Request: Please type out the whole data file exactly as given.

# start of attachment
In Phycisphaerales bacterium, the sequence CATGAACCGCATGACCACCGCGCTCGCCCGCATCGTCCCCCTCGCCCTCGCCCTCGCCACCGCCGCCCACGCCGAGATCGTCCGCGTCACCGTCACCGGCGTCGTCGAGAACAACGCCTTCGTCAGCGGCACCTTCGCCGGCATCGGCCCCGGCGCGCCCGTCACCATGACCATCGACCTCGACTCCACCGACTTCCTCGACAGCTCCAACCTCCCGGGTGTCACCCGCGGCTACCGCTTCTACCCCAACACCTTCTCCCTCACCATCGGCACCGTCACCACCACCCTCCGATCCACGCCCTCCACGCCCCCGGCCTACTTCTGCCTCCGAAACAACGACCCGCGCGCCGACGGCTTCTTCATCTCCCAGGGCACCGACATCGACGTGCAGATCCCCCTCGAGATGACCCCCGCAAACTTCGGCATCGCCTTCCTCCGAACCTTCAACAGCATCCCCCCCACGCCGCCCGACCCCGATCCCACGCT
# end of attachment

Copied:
In Phycisphaerales bacterium, the sequence CATGAACCGCATGACCACCGCGCTCGCCCGCATCGTCCCCCTCGCCCTCGCCCTCGCCACCGCCGCCCACGCCGAGATCGTCCGCGTCACCGTCACCGGCGTCGTCGAGAACAACGCCTTCGTCAGCGGCACCTTCGCCGGCATCGGCCCCGGCGCGCCCGTCACCATGACCATCGACCTCGACTCCACCGACTTCCTCGACAGCTCCAACCTCCCGGGTGTCACCCGCGGCTACCGCTTCTACCCCAACACCTTCTCCCTCACCATCGGCACCGTCACCACCACCCTCCGATCCACGCCCTCCACGCCCCCGGCCTACTTCTGCCTCCGAAACAACGACCCGCGCGCCGACGGCTTCTTCATCTCCCAGGGCACCGACATCGACGTGCAGATCCCCCTCGAGATGACCCCCGCAAACTTCGGCATCGCCTTCCTCCGAACCTTCAACAGCATCCCCCCCACGCCGCCCGACCCCGATCCCACGCT